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Q&A

The more horizontal a building (on planet earth) is, the more years it can survive a collapse?

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The question may seem stupid but for someone with both a fear of heights and a collapse anxiety can choose renting/buying an apartment in a very horizontally wide building and a very vertically wide building (both with pretty much the same number of apartments with the same apartment sizes and commodities), an answer could be very helpful.

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2 answers

+5
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You can't go by the shape of the building alone. No matter what the shape, presumably structural engineers carefully considered how the building will support itself. Buildings are not single monolithic structures. Failure by "tipping over" is very rare.

Buildings generally fail when the right combination of individual structural elements fail. You might think that tall buildings are therefore at more risk. That is not necessarily so, since the support structures were designed for the load, and therefore are much more sturdy.

For example, you can build a simple structure with a few spindly posts holding up a flat roof that falls down in the next breeze. On the other hand, there can be 3-story structures that withstand hurricanes and earthquakes. Building codes usually require structures to withstand some level of earthquake and wind loading. Taller structures are more susceptible to these, but also designed stronger as a result.

For a building to be safe, the engineers had to do the calculations correctly, the builder had to follow the design correctly and use the proper materials, and the inspectors had to verify this. Any broken link in this chain can lead to disaster. There have certainly been cases of bad design, builders saving money by using sub-standard materials, and inspectors getting paid off to look the other way.

So how can you know any one building is safe? You don't. That's life. You are implicitly trusting in the process every time you walk into any building, cross a bridge, go under a bridge, enter a tunnel, ride an elevator, or even drive a car. There is risk in everything we do. Fortunately, we have systems in place to mitigate risk from structural failure. A building falling on you is a tiny risk in most places relative to other risk you routinely take without even thinking about it.

Of course, there are enough test cases that even with very low risk, there will be some failures. A famous example of unsafe design was the Citycorp tower in New York City. The engineer screwed up, and the building would likely have collapsed in the right wind storm. This was caught by someone looking over the design well after the building was built. The building was quietly upgraded to fix the problem. Meanwhile people in the building were taking much higher risk than they thought. In this particular case, the fix was in place before the right winds came along, and nobody got squished under tons of crumbling concrete.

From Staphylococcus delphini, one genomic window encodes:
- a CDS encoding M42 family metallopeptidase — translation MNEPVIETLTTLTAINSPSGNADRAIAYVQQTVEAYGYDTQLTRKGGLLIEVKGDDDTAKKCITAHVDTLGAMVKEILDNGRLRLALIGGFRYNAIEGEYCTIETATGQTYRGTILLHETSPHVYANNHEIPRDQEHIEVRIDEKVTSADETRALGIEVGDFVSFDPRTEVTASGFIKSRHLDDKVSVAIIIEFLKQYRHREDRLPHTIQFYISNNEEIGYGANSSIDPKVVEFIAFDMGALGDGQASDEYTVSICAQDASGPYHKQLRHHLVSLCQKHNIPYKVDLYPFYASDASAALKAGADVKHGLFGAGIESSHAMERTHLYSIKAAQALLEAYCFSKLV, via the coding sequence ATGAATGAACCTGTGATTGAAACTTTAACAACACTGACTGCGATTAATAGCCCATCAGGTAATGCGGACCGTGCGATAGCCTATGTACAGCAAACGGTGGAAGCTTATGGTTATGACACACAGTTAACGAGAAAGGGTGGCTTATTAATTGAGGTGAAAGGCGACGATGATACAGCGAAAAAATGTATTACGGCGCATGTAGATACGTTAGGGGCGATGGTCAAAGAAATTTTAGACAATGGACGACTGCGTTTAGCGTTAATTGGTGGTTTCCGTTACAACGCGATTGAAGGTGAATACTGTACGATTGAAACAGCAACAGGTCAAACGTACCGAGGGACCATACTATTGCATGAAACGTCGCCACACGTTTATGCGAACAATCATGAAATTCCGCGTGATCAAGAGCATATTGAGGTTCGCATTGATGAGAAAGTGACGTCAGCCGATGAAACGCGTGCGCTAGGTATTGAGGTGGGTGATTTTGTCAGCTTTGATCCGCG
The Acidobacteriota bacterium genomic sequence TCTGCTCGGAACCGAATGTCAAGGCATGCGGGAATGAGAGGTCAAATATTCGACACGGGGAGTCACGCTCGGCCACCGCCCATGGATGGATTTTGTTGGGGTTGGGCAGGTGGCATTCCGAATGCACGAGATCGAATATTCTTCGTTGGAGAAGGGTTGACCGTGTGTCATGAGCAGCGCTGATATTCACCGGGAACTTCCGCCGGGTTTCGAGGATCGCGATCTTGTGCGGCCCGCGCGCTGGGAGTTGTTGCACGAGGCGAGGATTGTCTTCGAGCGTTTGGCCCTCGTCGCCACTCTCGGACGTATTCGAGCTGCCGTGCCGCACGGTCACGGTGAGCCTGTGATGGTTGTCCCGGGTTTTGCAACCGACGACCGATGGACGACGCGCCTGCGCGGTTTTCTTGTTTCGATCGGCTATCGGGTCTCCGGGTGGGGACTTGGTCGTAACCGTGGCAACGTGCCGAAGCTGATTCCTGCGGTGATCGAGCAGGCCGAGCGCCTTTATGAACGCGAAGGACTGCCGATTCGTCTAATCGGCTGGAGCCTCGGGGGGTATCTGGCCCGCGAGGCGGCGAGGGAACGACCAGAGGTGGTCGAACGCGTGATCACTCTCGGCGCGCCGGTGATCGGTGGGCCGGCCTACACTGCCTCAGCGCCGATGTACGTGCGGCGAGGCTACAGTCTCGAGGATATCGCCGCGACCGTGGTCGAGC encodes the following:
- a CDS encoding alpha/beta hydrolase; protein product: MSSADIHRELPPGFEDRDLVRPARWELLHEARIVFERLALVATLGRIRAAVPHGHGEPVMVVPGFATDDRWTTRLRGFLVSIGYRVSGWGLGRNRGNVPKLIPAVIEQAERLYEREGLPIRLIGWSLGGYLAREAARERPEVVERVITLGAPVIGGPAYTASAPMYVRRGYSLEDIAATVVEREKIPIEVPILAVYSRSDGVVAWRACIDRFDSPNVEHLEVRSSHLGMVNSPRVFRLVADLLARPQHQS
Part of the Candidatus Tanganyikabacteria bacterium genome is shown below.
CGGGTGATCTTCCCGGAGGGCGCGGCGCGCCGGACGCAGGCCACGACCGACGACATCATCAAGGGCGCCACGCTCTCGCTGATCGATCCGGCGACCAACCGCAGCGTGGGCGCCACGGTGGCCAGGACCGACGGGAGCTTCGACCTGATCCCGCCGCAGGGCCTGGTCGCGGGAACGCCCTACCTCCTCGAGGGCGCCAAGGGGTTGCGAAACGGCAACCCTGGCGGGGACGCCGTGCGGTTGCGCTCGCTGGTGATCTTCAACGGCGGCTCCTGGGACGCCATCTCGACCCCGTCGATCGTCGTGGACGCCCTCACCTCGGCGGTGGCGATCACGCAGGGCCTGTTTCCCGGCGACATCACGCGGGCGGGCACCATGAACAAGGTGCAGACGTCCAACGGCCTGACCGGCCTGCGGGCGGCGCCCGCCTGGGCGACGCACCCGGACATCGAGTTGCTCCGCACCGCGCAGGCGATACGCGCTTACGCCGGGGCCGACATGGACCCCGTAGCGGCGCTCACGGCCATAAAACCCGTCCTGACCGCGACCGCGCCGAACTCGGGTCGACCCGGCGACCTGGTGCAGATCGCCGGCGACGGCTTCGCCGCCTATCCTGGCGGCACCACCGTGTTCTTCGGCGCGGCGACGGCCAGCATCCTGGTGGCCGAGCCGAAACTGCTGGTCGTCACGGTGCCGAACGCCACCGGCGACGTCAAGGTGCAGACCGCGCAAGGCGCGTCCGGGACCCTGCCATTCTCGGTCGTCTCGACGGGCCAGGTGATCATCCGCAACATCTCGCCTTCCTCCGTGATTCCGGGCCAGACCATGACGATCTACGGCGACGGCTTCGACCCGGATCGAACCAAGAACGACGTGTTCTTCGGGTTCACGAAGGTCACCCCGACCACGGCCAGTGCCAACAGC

As Dirty Harry would say, "Do you feel lucky? Well, do ya, punk?". In the end it's a probability game, with the shape of the building having little to do with that probability.

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+3
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This is general mechanics: all objects have a center of gravity. On a square-shaped house, this center is right in the middle, at coordinates (width/2, height/2). The wider the building is in relation to the height, the closer to the ground the center of gravity gets.

A building might collapse when the center of gravity for some reason ends up outside the base of either wall, as illustrated in here. Where the blue dot is the center of gravity and the arrow is the G force of earth.

Now of course the question if/when it collapses is more complex than that, it also depends on material, weight, friction of foundation vs the ground, how large the basement is etc etc (just look at the Leaning Tower of Pisa). In modern engineering, the quality of concrete, rebars and so on likely matter much more than mechanics. And naturally, buildings in areas with lots of seismic activity like earthquakes face higher risks.

So in general, a person with a collapse anxiety should pick a building with a big width-to-height ratio, even though the chance of collapse mostly depends on quackery during construction, such as using bad concrete. And they should avoid living in an area with seismic activity (North- and South American west coasts, Central America and the Carribeans, South-East Europe and most of Southern Asia, see this map.)

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